Policies you need for Covid-19

COVID-19 has forced many companies to rapidly pivot and change as guidelines frequently change. Many companies rely on their human resources teams to monitor the changing guidelines and implement policies to keep staff and customers safe. Companies without an internal HR department are faced with potentially costly policy decisions without the benefit of a skilled HR professional. Hillman HR Services can help you navigate the complex, unprecedented, and constantly changing situation. Now more than ever, it is critical for companies and HR professionals to collaborate on business practices to protect the well-being of their staff and the company.

Common HR policies that should be reconsidered are leave policies, health benefits, and remote work schedules.

Leave Policies

Review your leave policies with all employees and considered if this unique situation may justify, if not require, a modified policy. The Families First Coronavirus Response (FFCRA) Act went into effect in April. It requires certain public and private employers with less than 500 people to provide their employees with some form of paid sick leave for the consequences caused by COVID. State and municipal policies on sick time vary across markets and during the pandemic some have implemented policies about leave time. Making sure that your policy follows federal, state, and local guidelines can be confusing and time-consuming. Consulting with an HR professional during this time can ensure that your business is operating within the current rules.

Implementing a new leave policy during this time makes sense for both the welfare of the company and the employee. Considering the rise in school and daycare closures, employees that may have pre-existing conditions, and local health departments requesting those exposed to self-quarantine, having a policy in place that is enforced equitably will help for smooth transitions when necessary. We recommend that leave policies should be flexible and take into consideration whether working remotely is an option.

Many companies have elected to offer a set about of paid time that may be taken for COVID-related absences and additional time unpaid without fear of termination. Look to see what similar businesses in your area are offering. Determine the best policy for your business taking into consideration the safety and needs of your business and your employees.

Health Benefits

What a business offers in the way of health benefits vary greatly. In the current climate, there is an emphasis on health care and has increased the importance of health coverage as a key benefit for a company to offer.

We are seeing increased interest in family coverage, elder care, telehealth (virtual healthcare), and mental health support. Although your organization may not be able to change healthcare coverage options until an open enrollment window, it may be wise to understand the needs of your employees and ask about their desired benefits.

How are premiums paid? Do you pay the entire premium or is the cost shared with the employee? What is the policy on who pays the premium when there is an extended leave? These need to be addressed upfront and understood by everyone.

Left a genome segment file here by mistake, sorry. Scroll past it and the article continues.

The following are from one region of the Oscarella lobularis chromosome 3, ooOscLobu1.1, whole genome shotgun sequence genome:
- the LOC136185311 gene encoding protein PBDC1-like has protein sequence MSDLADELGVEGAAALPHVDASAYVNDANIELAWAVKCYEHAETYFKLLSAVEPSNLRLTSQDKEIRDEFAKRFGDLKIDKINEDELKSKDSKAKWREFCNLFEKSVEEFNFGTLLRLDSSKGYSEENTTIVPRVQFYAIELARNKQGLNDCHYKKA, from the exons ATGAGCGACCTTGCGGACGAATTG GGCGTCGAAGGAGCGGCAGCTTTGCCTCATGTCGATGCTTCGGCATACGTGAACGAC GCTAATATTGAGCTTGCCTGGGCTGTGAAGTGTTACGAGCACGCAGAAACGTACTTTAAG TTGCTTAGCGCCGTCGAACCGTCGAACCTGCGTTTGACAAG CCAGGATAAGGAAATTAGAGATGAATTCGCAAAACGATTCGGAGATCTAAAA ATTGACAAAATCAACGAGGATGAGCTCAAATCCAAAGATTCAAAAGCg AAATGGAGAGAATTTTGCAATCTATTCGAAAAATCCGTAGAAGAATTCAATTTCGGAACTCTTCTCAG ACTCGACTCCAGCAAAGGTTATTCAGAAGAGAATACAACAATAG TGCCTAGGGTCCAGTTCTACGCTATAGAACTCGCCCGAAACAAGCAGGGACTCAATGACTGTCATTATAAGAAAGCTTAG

Remote Work

Working from home is becoming the new normal for many businesses and the transition has not always gone smoothly. Challenges with workforce management, operations, communication have caused confusion and frustrations. Adopting defined remote work policies will help to minimize the impact of the operational and departmental changes.

Where it is feasible, employees should work from home, this allows your essential in-office personnel to social distance easier.

In-Office Workers: For in-office staff consider using flexible worksites or staggered shifts and adopt policies for maintaining the recommended 6 feet of distance. If mask-wearing is mandated by your state or local health department, you will be expected to enforce that. Make sure to have a supply of masks and have hand sanitizer easily accessible throughout the office space.

Have a clear policy for sick employees. Encourage sick employees to stay home and if an employee should become sick at work they should be sent home immediately. Make sure they are separated from others until they leave the building and clean and disinfect any areas the sick employee may have visited. Many state and local health departments require that employees have their temperatures taken daily and fill out a questionnaire about their current health and recent travel and activities.

Remote Workers: Make sure to share clear expectations for communication, virtual meetings, and productivity.  Consider if the goal is to have the remote employee available during regular business hours or if working outside their normal hours will make more sense. Remote workers face different challenges than in-house staff. With tight living arrangements, family at home, internet connections, lack of resources typically provided by the company, and a limited connection to the outside world maintaining a healthy, work-life balance is almost impossible. Offering flexibility to work after hours in the evenings may prove to be beneficial to the employee and the company.

Hillman HR

The list of precautions, policies, and guidelines that are released on almost a daily basis makes compliance difficult, if not impossible. Carrying out your “normal” business while also keeping your employees healthy, happy, and motivated in a time of crisis is just as challenging. Hillman HR stays current with the latest information from the CDC, federal, state, and local governmental bodies. We will work with you to evolve your business practices in the COVID landscape and protect the well-being of your staff and your company now and as it moves forward post COVID. For more information, please visit our Services page.

Additional recommendations from the CDC for small businesses may be found at the CDC